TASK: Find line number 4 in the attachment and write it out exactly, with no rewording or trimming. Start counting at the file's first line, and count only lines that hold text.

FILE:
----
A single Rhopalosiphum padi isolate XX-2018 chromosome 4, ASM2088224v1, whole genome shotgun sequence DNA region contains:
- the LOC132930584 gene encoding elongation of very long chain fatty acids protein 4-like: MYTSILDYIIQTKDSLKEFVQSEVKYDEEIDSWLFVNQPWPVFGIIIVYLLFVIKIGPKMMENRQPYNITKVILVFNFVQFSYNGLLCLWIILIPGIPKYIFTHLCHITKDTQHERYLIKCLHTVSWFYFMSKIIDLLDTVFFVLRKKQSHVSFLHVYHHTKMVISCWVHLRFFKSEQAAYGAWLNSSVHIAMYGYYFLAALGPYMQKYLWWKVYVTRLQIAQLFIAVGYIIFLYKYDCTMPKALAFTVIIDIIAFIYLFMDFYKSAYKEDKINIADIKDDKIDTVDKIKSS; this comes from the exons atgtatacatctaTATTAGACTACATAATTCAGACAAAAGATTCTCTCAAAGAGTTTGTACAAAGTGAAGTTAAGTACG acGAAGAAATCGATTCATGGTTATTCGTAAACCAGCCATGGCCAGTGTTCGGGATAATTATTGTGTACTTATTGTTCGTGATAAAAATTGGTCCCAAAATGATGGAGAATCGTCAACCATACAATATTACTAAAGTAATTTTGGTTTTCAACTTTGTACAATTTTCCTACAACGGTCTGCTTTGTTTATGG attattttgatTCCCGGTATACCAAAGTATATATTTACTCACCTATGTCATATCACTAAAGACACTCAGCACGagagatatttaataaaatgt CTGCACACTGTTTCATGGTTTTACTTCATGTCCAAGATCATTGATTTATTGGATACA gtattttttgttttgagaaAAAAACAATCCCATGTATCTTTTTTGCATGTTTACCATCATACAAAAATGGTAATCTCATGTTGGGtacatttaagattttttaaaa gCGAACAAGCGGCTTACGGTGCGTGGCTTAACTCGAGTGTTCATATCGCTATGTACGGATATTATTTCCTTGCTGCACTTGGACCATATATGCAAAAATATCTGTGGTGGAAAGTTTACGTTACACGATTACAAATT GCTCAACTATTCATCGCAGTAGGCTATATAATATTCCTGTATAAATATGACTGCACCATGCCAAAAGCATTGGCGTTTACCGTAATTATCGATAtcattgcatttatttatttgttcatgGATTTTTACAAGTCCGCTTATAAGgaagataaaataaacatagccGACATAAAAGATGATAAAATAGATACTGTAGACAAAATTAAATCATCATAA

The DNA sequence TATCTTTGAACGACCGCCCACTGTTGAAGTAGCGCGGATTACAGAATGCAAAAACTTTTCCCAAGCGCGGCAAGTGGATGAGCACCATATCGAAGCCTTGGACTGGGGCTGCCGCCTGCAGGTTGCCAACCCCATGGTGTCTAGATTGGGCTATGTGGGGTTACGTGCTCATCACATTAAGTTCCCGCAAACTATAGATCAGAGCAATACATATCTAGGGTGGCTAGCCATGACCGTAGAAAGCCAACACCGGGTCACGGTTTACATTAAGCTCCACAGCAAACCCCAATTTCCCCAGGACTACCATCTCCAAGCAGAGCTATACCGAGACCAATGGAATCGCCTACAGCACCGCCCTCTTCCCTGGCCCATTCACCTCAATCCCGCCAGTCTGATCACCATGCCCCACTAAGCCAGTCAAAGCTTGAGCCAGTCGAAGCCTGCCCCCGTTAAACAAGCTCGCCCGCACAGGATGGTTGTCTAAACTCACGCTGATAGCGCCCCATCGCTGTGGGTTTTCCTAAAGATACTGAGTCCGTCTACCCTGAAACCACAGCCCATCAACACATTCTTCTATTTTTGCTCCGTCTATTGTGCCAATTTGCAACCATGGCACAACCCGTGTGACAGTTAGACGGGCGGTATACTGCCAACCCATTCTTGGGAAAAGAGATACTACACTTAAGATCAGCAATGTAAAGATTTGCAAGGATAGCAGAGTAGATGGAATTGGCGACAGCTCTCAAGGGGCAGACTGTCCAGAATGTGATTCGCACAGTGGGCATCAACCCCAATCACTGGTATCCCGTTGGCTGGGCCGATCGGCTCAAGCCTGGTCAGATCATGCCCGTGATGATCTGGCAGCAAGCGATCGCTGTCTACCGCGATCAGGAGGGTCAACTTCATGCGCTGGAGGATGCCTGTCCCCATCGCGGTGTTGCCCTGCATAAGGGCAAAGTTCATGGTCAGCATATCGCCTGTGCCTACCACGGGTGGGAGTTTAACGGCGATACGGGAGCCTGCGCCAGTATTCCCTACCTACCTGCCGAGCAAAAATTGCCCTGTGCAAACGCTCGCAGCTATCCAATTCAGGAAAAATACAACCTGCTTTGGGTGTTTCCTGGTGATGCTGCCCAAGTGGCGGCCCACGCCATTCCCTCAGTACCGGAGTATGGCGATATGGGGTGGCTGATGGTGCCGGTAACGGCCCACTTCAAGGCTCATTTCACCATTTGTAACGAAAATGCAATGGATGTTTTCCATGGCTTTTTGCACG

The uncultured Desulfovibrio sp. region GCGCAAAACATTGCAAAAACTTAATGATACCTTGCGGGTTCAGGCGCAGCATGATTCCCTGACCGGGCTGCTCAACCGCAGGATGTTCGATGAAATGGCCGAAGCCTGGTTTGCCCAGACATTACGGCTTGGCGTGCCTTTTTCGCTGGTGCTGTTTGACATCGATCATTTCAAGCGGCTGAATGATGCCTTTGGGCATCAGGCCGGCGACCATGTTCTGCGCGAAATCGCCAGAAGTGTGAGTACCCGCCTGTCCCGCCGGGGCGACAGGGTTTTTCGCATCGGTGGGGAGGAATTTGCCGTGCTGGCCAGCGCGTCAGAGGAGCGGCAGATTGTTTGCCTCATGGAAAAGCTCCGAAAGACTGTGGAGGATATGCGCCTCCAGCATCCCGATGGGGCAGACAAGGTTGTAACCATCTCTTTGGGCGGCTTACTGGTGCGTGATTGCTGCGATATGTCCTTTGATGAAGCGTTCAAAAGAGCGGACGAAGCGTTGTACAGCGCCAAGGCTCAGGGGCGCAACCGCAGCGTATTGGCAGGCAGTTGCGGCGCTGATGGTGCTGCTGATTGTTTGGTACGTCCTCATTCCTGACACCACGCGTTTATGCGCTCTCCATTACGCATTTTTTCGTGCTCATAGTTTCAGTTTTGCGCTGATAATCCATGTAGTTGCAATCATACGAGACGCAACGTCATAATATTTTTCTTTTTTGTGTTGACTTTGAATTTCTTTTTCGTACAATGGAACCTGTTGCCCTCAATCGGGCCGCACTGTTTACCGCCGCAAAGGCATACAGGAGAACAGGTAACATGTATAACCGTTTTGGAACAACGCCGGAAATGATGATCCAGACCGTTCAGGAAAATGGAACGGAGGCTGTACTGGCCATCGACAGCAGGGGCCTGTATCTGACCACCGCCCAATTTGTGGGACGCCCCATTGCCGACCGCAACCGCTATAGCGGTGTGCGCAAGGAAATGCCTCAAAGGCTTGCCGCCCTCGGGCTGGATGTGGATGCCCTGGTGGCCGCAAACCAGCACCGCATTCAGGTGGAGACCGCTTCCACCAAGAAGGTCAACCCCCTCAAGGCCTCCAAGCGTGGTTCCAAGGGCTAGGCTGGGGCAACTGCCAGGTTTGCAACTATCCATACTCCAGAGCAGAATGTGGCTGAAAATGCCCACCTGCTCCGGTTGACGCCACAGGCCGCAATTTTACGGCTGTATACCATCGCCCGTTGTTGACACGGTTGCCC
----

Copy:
The uncultured Desulfovibrio sp. region GCGCAAAACATTGCAAAAACTTAATGATACCTTGCGGGTTCAGGCGCAGCATGATTCCCTGACCGGGCTGCTCAACCGCAGGATGTTCGATGAAATGGCCGAAGCCTGGTTTGCCCAGACATTACGGCTTGGCGTGCCTTTTTCGCTGGTGCTGTTTGACATCGATCATTTCAAGCGGCTGAATGATGCCTTTGGGCATCAGGCCGGCGACCATGTTCTGCGCGAAATCGCCAGAAGTGTGAGTACCCGCCTGTCCCGCCGGGGCGACAGGGTTTTTCGCATCGGTGGGGAGGAATTTGCCGTGCTGGCCAGCGCGTCAGAGGAGCGGCAGATTGTTTGCCTCATGGAAAAGCTCCGAAAGACTGTGGAGGATATGCGCCTCCAGCATCCCGATGGGGCAGACAAGGTTGTAACCATCTCTTTGGGCGGCTTACTGGTGCGTGATTGCTGCGATATGTCCTTTGATGAAGCGTTCAAAAGAGCGGACGAAGCGTTGTACAGCGCCAAGGCTCAGGGGCGCAACCGCAGCGTATTGGCAGGCAGTTGCGGCGCTGATGGTGCTGCTGATTGTTTGGTACGTCCTCATTCCTGACACCACGCGTTTATGCGCTCTCCATTACGCATTTTTTCGTGCTCATAGTTTCAGTTTTGCGCTGATAATCCATGTAGTTGCAATCATACGAGACGCAACGTCATAATATTTTTCTTTTTTGTGTTGACTTTGAATTTCTTTTTCGTACAATGGAACCTGTTGCCCTCAATCGGGCCGCACTGTTTACCGCCGCAAAGGCATACAGGAGAACAGGTAACATGTATAACCGTTTTGGAACAACGCCGGAAATGATGATCCAGACCGTTCAGGAAAATGGAACGGAGGCTGTACTGGCCATCGACAGCAGGGGCCTGTATCTGACCACCGCCCAATTTGTGGGACGCCCCATTGCCGACCGCAACCGCTATAGCGGTGTGCGCAAGGAAATGCCTCAAAGGCTTGCCGCCCTCGGGCTGGATGTGGATGCCCTGGTGGCCGCAAACCAGCACCGCATTCAGGTGGAGACCGCTTCCACCAAGAAGGTCAACCCCCTCAAGGCCTCCAAGCGTGGTTCCAAGGGCTAGGCTGGGGCAACTGCCAGGTTTGCAACTATCCATACTCCAGAGCAGAATGTGGCTGAAAATGCCCACCTGCTCCGGTTGACGCCACAGGCCGCAATTTTACGGCTGTATACCATCGCCCGTTGTTGACACGGTTGCCC